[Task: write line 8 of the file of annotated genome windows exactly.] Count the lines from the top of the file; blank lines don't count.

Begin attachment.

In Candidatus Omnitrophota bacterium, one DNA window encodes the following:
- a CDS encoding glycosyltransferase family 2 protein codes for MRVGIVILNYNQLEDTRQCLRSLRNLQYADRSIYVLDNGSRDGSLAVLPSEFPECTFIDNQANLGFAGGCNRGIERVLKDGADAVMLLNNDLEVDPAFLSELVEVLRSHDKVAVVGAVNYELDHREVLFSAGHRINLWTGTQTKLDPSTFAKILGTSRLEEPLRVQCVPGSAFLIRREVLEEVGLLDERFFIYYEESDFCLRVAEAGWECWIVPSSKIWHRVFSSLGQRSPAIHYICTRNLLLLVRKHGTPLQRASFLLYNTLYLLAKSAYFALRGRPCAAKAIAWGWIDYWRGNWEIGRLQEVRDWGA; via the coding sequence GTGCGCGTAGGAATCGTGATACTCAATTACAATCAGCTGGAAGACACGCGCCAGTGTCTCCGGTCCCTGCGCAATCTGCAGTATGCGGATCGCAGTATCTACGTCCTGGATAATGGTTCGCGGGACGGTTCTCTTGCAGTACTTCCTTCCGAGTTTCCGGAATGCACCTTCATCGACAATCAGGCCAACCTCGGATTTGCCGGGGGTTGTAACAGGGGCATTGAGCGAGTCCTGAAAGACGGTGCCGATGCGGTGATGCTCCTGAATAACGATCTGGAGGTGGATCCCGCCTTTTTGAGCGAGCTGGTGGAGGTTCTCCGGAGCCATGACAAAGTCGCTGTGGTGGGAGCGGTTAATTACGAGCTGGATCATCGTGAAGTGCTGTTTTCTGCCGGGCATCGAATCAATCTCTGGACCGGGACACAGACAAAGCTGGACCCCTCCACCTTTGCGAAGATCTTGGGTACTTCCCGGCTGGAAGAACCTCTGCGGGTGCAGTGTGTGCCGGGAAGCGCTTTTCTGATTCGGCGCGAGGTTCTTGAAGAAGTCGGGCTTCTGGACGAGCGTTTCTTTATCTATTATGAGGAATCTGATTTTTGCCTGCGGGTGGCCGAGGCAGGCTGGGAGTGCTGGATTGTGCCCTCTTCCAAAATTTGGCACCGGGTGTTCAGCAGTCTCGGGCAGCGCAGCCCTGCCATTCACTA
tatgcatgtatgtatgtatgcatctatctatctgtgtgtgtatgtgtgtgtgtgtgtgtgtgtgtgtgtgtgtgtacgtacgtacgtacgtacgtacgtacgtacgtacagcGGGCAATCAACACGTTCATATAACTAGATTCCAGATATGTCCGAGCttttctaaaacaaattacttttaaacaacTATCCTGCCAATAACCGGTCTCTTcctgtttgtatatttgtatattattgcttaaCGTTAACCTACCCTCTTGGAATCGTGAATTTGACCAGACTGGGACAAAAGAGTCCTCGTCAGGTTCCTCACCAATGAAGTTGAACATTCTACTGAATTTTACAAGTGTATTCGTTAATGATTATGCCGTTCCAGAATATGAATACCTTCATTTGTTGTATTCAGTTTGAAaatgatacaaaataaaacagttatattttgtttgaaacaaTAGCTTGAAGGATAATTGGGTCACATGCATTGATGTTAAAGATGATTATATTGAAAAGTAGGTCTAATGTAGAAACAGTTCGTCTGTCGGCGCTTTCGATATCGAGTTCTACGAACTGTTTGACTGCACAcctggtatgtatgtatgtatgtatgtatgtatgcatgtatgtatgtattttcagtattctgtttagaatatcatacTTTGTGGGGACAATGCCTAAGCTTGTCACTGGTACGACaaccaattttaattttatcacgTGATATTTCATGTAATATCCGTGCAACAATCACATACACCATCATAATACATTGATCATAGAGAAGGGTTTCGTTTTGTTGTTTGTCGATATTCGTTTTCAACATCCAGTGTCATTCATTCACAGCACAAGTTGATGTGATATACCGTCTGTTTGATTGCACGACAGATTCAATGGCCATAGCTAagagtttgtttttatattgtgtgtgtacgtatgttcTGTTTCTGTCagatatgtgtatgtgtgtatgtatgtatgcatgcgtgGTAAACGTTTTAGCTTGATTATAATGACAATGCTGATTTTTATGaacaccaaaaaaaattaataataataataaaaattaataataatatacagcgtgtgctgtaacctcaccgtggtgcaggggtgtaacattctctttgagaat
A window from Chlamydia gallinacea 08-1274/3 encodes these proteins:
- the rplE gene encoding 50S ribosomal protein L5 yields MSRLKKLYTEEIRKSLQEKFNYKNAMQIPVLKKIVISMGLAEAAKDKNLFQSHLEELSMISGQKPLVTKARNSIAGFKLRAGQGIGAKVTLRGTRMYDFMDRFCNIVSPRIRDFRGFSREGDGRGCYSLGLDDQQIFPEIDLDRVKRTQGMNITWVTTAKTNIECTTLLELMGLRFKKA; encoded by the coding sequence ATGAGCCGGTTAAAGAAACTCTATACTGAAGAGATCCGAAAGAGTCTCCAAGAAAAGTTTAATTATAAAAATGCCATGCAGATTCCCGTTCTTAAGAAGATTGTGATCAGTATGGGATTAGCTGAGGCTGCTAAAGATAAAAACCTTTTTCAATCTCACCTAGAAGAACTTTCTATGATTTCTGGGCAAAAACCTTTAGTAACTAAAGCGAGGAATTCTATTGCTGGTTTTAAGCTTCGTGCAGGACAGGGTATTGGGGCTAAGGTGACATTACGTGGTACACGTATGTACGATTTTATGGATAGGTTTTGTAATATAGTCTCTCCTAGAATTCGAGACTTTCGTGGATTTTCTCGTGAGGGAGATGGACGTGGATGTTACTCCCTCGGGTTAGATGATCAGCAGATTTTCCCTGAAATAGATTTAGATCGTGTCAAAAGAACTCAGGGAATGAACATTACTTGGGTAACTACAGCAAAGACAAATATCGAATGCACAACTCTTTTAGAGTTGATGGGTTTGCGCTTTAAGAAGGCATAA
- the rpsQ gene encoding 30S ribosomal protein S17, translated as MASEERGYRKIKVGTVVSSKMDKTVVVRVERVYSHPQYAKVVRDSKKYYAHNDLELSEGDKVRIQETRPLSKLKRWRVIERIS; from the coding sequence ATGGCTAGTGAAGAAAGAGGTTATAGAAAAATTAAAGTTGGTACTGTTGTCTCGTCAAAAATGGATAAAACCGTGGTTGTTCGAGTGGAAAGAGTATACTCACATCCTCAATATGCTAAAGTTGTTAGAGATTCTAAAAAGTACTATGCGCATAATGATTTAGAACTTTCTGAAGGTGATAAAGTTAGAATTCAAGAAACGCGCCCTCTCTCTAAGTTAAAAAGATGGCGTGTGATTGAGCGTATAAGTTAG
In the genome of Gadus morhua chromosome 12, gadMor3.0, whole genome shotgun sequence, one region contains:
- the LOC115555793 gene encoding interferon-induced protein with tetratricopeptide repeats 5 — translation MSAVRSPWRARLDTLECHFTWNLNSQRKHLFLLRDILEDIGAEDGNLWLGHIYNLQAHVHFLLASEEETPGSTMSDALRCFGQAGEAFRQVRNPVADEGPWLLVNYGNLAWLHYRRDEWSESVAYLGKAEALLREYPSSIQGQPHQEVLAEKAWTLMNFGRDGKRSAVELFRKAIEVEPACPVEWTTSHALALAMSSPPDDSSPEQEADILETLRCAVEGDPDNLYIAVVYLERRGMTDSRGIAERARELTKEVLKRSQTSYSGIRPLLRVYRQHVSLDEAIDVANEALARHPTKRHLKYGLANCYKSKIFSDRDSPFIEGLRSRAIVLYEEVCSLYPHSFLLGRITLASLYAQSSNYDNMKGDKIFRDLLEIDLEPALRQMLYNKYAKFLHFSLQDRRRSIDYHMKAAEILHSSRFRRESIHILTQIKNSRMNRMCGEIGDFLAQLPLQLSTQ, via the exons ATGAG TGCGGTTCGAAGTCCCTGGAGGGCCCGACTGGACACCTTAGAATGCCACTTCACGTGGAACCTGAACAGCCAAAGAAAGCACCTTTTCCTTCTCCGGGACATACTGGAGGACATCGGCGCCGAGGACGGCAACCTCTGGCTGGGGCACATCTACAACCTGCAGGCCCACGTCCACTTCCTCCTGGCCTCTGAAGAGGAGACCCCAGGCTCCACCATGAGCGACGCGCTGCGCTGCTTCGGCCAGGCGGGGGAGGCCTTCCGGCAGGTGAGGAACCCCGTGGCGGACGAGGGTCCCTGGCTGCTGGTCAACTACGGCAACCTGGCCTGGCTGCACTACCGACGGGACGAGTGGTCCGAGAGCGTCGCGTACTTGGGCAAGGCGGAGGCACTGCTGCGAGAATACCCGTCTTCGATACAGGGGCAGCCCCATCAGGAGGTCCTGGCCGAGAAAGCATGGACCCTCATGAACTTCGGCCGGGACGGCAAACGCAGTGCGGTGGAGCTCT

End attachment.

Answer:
- the LOC115555793 gene encoding interferon-induced protein with tetratricopeptide repeats 5 — translation MSAVRSPWRARLDTLECHFTWNLNSQRKHLFLLRDILEDIGAEDGNLWLGHIYNLQAHVHFLLASEEETPGSTMSDALRCFGQAGEAFRQVRNPVADEGPWLLVNYGNLAWLHYRRDEWSESVAYLGKAEALLREYPSSIQGQPHQEVLAEKAWTLMNFGRDGKRSAVELFRKAIEVEPACPVEWTTSHALALAMSSPPDDSSPEQEADILETLRCAVEGDPDNLYIAVVYLERRGMTDSRGIAERARELTKEVLKRSQTSYSGIRPLLRVYRQHVSLDEAIDVANEALARHPTKRHLKYGLANCYKSKIFSDRDSPFIEGLRSRAIVLYEEVCSLYPHSFLLGRITLASLYAQSSNYDNMKGDKIFRDLLEIDLEPALRQMLYNKYAKFLHFSLQDRRRSIDYHMKAAEILHSSRFRRESIHILTQIKNSRMNRMCGEIGDFLAQLPLQLSTQ, via the exons ATGAG TGCGGTTCGAAGTCCCTGGAGGGCCCGACTGGACACCTTAGAATGCCACTTCACGTGGAACCTGAACAGCCAAAGAAAGCACCTTTTCCTTCTCCGGGACATACTGGAGGACATCGGCGCCGAGGACGGCAACCTCTGGCTGGGGCACATCTACAACCTGCAGGCCCACGTCCACTTCCTCCTGGCCTCTGAAGAGGAGACCCCAGGCTCCACCATGAGCGACGCGCTGCGCTGCTTCGGCCAGGCGGGGGAGGCCTTCCGGCAGGTGAGGAACCCCGTGGCGGACGAGGGTCCCTGGCTGCTGGTCAACTACGGCAACCTGGCCTGGCTGCACTACCGACGGGACGAGTGGTCCGAGAGCGTCGCGTACTTGGGCAAGGCGGAGGCACTGCTGCGAGAATACCCGTCTTCGATACAGGGGCAGCCCCATCAGGAGGTCCTGGCCGAGAAAGCATGGACCCTCATGAACTTCGGCCGGGACGGCAAACGCAGTGCGGTGGAGCTCT